Original 440/4-speed: 1967 Dodge Coronet R/T

The 1967 Dodge Coronet came from an era when the Coke bottle styling was used by all the major manufacturers. The Coronet’s lines will simple yet tasteful. That’s why one’s like this 1967 Dodge Coronet R/T, found here on eBay, have always grabbed my attention. This one has some original options that may grab your attention as well.

These Coronets were no slouch on the road or the track (hence the R/T designation) when outfitted with the right engine and transmission combo. The seller states that this was an original 440 car but that that engine is long gone. In its place sits a 383 with a two-barrel carb. Thankfully, it does still have a four-speed transmission to have fun with. The seller says that the car doesn’t run but that the engine does turn freely.

The interior will definitely need to be reworked but it wouldn’t appear to scare away someone looking to restore this Coronet. And the seller makes no bones about it needing to be fully restored. It has been sitting since 2000 and it wouldn’t be surprising if it has been stored inside during that time, looking at the general condition of the car. This classy Dodge was originally a vinyl top car, in which only some remnants now remain.

Even though this car needs to be restored, it does look to be very restorable. One of the big questions here for a restorer: do you run the 383 with some upgrades or find a correct 440 to put back in this R/T? With the bid sitting at $3,754, this car has yet to hit the reserve. So, what would be a reasonable price to pay for this car as it sits?

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Comments

  1. Steve R

    The car doesn’t look too bad.

    It would be nice to know if the original Dana 60 is still in the car. The seller makes no mention other than the car came with one. The rear ends presence is a strong selling point since it would be expensive to replace on top of finding a 67 440.

    Steve R

    7
    • MB

      It was an original 4 speed car it would have a Dana 60 as std. Auto cars got a 8-3/4″ unless the buyer checked the option for the Dana. Not a Mopar nut but this is on my top 5 muscle cars.

      8
      • Chris

        Absolutely true, but I too wonder if the car lost its Dana when the correct 440 vanished. I like the car as it sets now, there’s a few items that need addressed. It would be a great car with a 500″ RB wedge and that stout Dana.

        2
    • Bill

      I have a 67 440 , complete. Needs a home. I’d like this car

      8
  2. mlm

    Which engine? Depending how deep your pockets are and what it would cost to get this fully restored it might be best just to go and buy one that’s already driveable,even though this one could still be saved and put on the road.

    8
  3. Superdessucke

    I would say reasonable would be around 10 grand-ish? Desirable 4 speed manual and it is an R/T. But condition and lack of original engine would limit the value to me.

    So that means it’ll sell for around 25 to 30 thousand. In this market, I take what I think it’s worth and basically add 150 – 200%

    7
  4. redsresto

    I dig it. Got to go with The Rolling Stones on this one…I want it painted black…

    6
  5. J Paul Member

    (Reads headline)

    “Original 440/4 Speed! Cool!”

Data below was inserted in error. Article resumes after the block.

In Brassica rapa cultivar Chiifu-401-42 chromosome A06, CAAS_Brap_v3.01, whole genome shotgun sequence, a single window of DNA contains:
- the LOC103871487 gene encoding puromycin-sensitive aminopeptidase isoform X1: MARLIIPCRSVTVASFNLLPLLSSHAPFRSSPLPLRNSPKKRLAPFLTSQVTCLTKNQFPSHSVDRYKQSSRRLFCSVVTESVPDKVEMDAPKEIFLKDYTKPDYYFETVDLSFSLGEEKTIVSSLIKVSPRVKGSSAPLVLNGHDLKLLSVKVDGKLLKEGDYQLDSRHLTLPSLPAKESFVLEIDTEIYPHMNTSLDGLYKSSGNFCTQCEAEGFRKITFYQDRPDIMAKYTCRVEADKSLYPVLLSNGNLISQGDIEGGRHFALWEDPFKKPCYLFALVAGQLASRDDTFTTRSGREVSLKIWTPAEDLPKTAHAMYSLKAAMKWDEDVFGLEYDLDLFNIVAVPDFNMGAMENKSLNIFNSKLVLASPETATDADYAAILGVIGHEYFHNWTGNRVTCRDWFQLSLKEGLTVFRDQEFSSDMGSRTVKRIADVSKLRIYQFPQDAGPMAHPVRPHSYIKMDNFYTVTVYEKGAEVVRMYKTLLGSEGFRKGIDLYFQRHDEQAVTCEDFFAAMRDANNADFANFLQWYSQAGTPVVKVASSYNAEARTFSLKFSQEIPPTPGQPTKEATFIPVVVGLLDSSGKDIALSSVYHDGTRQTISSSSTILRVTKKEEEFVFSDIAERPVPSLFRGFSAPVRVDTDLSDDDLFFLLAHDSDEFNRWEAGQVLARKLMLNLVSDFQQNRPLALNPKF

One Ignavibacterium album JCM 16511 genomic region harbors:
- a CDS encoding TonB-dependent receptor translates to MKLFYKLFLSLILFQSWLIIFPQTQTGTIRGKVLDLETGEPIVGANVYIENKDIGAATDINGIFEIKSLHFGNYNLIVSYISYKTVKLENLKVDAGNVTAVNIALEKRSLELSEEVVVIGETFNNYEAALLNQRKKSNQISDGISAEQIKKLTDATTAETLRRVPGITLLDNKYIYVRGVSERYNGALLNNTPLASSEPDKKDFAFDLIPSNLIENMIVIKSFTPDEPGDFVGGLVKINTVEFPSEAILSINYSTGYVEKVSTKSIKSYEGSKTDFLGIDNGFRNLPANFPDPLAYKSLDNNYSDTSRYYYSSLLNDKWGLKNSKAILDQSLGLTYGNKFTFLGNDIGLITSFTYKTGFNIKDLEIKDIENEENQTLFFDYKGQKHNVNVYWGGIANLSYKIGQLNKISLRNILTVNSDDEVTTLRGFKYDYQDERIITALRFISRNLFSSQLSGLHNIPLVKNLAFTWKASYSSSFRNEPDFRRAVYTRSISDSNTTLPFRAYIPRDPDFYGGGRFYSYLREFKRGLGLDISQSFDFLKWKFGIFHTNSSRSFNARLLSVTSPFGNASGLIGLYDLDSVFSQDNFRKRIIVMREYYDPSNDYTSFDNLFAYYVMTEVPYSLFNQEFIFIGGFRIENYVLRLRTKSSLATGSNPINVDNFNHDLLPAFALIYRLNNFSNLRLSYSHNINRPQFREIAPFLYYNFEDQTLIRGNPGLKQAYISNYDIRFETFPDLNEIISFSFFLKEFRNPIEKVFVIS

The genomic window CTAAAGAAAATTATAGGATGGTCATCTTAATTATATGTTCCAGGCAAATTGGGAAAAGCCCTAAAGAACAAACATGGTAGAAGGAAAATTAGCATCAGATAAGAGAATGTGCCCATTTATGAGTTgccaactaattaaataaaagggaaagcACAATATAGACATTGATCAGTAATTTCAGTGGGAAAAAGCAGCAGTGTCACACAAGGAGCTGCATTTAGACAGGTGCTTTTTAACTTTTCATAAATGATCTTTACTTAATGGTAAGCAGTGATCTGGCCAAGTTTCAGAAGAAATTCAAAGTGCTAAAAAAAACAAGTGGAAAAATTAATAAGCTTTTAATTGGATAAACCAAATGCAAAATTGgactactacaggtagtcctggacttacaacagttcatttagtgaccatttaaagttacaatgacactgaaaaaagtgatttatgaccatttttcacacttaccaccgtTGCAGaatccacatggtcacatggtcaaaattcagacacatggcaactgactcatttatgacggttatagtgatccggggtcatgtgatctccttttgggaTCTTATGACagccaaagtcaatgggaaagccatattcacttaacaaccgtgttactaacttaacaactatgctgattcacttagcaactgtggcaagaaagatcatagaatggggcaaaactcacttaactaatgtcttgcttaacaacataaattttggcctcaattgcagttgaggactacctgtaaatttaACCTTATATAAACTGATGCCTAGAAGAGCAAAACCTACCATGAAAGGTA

(reads story)

    “….oh.”

    Considering that ’67 R/Ts came standard with the 440 in 1967, am I the only person who read the headline and assumed this would be a numbers-matching (i.e.: “original”) car?

    In any case, I hope this one is saved and restored, though it seems like the ’66-’67 Mopars are much less valuable than the 1968+ models. I would vote for finding another 440 to complete it.

    15
    • MB

      Since the original 440 is gone, a replacement 440 would be good, but a crate Hemi would be much cooler. Either way it’s a great starting point for a classic muscle car.

      5
    • Steve S

      J pual I was disappointed when I read that the original 440 was not in the car and replaced with a 383

  6. Classic Steel

    Nice NOM car…

    I like the body and four speed car and like others need to see the rearend under this baby…
    The engine takes the big bucks away but with four speed desirable .
    This is a 15k tops “as is” due to 10k paint needed and 2k interior etc. and nice factory offered Chrome rally type wheels.
    Then your close to 30s to 40 with misc. items on a NOM car.

    https://www.hemmings.com/magazine/mus/2011/09/1967-Dodge-Coronet-R-T/3702761.html

    3
  7. Hide Behind

    I follow the market values up and down charts and right now the value of non original, non stock larger Mopars is falling faster than that of seagull crap.
    Being dumber than a rock I wonder just what value, say 8 months to a year from now, when finished will be.
    There are a lot of this type nice but not fine Mopar machines out there in non auction sites that require not much more work than filling gas tank drivers.
    Once not numbers matching means finding someone with less dollars.
    And main point is how few autos are realy sold at the much ballyhood major auction sites, and unless your specificly building for that small niche, you could find oneself ¿¿¿¿¿? down.

    8
  8. Chris

    Absolutely true, but I too wonder if the car lost its Dana when the correct 440 vanished. I like the car as it sets now, rough but very solid. There’s a few items that need addressed for preservation. It would be a great car with a 500″ RB wedge and that stout Dana. Great b body R/T bonus if you can buy it for $8 grand or less as these ’67s aren’t as popular as the ’68-’69 Coronets.